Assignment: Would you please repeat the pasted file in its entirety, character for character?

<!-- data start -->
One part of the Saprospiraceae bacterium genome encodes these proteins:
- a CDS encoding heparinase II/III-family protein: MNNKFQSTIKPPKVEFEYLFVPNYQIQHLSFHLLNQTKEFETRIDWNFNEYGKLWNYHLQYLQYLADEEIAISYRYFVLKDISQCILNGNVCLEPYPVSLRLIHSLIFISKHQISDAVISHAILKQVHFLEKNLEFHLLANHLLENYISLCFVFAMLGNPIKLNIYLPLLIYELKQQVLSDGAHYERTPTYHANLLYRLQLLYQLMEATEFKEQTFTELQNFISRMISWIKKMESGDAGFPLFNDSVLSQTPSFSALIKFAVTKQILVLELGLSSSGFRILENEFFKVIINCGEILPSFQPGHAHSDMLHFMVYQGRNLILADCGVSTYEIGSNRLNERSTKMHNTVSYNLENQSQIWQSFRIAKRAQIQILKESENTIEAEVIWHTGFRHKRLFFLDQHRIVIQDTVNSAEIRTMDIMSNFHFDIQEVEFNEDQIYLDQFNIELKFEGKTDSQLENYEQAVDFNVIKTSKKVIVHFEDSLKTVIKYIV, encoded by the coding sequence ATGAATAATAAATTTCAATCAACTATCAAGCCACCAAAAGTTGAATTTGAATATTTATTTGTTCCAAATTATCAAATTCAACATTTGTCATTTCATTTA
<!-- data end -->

One part of the Saprospiraceae bacterium genome encodes these proteins:
- a CDS encoding heparinase II/III-family protein: MNNKFQSTIKPPKVEFEYLFVPNYQIQHLSFHLLNQTKEFETRIDWNFNEYGKLWNYHLQYLQYLADEEIAISYRYFVLKDISQCILNGNVCLEPYPVSLRLIHSLIFISKHQISDAVISHAILKQVHFLEKNLEFHLLANHLLENYISLCFVFAMLGNPIKLNIYLPLLIYELKQQVLSDGAHYERTPTYHANLLYRLQLLYQLMEATEFKEQTFTELQNFISRMISWIKKMESGDAGFPLFNDSVLSQTPSFSALIKFAVTKQILVLELGLSSSGFRILENEFFKVIINCGEILPSFQPGHAHSDMLHFMVYQGRNLILADCGVSTYEIGSNRLNERSTKMHNTVSYNLENQSQIWQSFRIAKRAQIQILKESENTIEAEVIWHTGFRHKRLFFLDQHRIVIQDTVNSAEIRTMDIMSNFHFDIQEVEFNEDQIYLDQFNIELKFEGKTDSQLENYEQAVDFNVIKTSKKVIVHFEDSLKTVIKYIV, encoded by the coding sequence ATGAATAATAAATTTCAATCAACTATCAAGCCACCAAAAGTTGAATTTGAATATTTATTTGTTCCAAATTATCAAATTCAACATTTGTCATTTCATTTA